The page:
Natalie Nougayrède writes: European capitals have been busy sending discreet emissaries to New York to sound out Donald Trump’s intentions. Angela Merkel, who on 9 November delivered a blunt warning to the US president-elect, sent her close adviser Christoph Heusgen to meet General Michael Flynn, the new national security adviser, in late December. François Hollande, who commented during Trump’s campaign that it made him want to “throw up”, sent his diplomatic adviser, Jacques Audibert. Now Theresa May has announced that she will travel to Washington to meet Trump directly in the spring. But European leaders are still at a loss as to what to expect from the man – hardly surprising when major foreign policy pronouncements are made via Twitter. “We’re in another world” one German official recently told me, after pointing to how closely Merkel had worked with Obama on Ukraine and other issues.
Everything that is mind-boggling and distressing about Trump for liberal Americans is even more so for democratic Europeans, and that’s because of the angst attached to geopolitics. With Trump about to settle in the White House and Putin gloating in the Kremlin, two illiberals who like zero-sum games, Europe finds itself dramatically caught between a rock and a hard place.
The rock is Trump’s propensity to disparage alliances and show sympathy for illiberal European politicians. The hard place is Putin’s expectation that more, not fewer, opportunities lie ahead to further his foreign policy goals – not least a rewriting of Europe’s architecture, to Russia’s benefit. Noises in central Europe that Trump will be keenly interested in the region because his wife was born in Slovenia smack of either irony or despair.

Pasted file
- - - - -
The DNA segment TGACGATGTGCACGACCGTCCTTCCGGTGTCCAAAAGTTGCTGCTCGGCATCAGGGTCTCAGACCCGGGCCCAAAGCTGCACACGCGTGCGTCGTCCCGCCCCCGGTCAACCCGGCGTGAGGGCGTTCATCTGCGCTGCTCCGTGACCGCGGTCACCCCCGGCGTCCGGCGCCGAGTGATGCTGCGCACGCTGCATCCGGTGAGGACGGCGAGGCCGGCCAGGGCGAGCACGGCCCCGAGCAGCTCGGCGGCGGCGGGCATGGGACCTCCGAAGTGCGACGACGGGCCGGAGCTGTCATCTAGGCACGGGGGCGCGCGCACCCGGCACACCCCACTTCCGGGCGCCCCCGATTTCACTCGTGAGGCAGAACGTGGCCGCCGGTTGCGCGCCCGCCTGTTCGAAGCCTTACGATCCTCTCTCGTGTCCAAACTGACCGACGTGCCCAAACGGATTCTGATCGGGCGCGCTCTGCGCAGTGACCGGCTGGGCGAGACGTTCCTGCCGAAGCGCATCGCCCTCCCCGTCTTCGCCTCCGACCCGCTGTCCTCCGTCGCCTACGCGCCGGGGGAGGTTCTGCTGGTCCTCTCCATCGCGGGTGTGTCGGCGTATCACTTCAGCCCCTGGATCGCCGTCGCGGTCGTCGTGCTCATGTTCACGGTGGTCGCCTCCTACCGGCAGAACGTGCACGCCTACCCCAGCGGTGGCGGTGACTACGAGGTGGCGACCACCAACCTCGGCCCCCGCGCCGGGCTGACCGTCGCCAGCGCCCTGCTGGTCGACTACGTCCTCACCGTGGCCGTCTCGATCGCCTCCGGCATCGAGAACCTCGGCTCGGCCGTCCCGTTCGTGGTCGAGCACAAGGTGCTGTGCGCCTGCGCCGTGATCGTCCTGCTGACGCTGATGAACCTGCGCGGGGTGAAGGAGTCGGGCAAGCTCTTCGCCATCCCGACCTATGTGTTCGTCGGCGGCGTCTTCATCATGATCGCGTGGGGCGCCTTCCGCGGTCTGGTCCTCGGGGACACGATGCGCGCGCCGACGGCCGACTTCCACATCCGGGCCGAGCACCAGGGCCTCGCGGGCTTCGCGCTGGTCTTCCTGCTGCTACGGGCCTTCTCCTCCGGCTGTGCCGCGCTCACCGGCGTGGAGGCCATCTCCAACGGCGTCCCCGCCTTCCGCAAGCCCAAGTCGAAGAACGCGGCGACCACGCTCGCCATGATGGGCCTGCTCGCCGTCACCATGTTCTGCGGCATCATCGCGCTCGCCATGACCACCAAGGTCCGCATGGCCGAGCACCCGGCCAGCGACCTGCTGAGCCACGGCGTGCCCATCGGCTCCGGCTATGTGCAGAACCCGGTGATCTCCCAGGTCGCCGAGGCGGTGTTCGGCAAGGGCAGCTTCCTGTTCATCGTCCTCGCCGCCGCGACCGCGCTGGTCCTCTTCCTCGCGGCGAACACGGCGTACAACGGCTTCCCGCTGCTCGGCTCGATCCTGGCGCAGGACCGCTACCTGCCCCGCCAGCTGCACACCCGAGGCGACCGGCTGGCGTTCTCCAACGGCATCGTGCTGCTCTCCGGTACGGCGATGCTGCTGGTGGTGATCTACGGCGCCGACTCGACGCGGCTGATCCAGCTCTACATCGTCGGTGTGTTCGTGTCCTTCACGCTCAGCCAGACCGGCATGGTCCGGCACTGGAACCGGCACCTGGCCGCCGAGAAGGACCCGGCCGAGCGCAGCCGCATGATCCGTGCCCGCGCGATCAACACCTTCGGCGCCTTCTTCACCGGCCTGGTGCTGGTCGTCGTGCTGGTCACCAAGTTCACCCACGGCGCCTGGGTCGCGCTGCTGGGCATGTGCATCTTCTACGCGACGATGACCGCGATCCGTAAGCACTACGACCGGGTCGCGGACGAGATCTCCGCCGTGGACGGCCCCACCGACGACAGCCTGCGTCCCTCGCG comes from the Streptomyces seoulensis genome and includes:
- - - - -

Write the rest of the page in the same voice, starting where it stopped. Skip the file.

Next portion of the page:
For Europe, two dangers arise. The first is that the principles on which the transatlantic link was founded in the 1949 North Atlantic Treaty, including the pledge to uphold “democracy, individual liberty and the rule of law”, might head for the dustbin. The second is that Europe may witness a return to spheres of influence, something that has historically plagued it, and essentially amounts to saying this: might makes right, and the strong do what they can while the weak suffer what they must. Not much seems to separate Trump from Putin on that account.
If this is the new normal, expect an unseemly European scramble, with governments rushing to try to secure their own interests whatever the cost to neighbours and the continent’s future. Putin will be waiting with open arms for those who, whether out of admiration or fear, might want to compensate American strategic withdrawal by seeking lofty arrangements with the great eastern neighbour. Peeling Europe away from the US is an objective Putin has long made clear. A strong, coordinated Europe is in Putin’s interest only if it is ideologically favourable to him – with cultural nativists such as Marine Le Pen, Geert Wilders and Viktor Orbán calling the shots. If liberal democracy can resist, however, especially in France and Germany, then he will continue working to achieve a weak and fractured Europe. [Continue reading…]